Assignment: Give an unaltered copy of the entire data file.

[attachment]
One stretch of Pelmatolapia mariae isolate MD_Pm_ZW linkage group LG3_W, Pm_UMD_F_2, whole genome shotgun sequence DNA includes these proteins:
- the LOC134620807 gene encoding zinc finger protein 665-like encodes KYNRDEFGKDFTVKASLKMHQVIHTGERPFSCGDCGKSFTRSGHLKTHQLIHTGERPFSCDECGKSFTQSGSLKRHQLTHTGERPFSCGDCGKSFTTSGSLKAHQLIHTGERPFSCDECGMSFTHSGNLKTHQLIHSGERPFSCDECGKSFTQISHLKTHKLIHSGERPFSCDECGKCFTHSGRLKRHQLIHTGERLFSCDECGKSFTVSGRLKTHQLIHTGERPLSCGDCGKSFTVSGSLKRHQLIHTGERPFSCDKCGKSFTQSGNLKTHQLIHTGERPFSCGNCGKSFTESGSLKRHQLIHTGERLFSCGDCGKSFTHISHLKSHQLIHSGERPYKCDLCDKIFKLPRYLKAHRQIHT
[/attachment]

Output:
One stretch of Pelmatolapia mariae isolate MD_Pm_ZW linkage group LG3_W, Pm_UMD_F_2, whole genome shotgun sequence DNA includes these proteins:
- the LOC134620807 gene encoding zinc finger protein 665-like encodes KYNRDEFGKDFTVKASLKMHQVIHTGERPFSCGDCGKSFTRSGHLKTHQLIHTGERPFSCDECGKSFTQSGSLKRHQLTHTGERPFSCGDCGKSFTTSGSLKAHQLIHTGERPFSCDECGMSFTHSGNLKTHQLIHSGERPFSCDECGKSFTQISHLKTHKLIHSGERPFSCDECGKCFTHSGRLKRHQLIHTGERLFSCDECGKSFTVSGRLKTHQLIHTGERPLSCGDCGKSFTVSGSLKRHQLIHTGERPFSCDKCGKSFTQSGNLKTHQLIHTGERPFSCGNCGKSFTESGSLKRHQLIHTGERLFSCGDCGKSFTHISHLKSHQLIHSGERPYKCDLCDKIFKLPRYLKAHRQIHT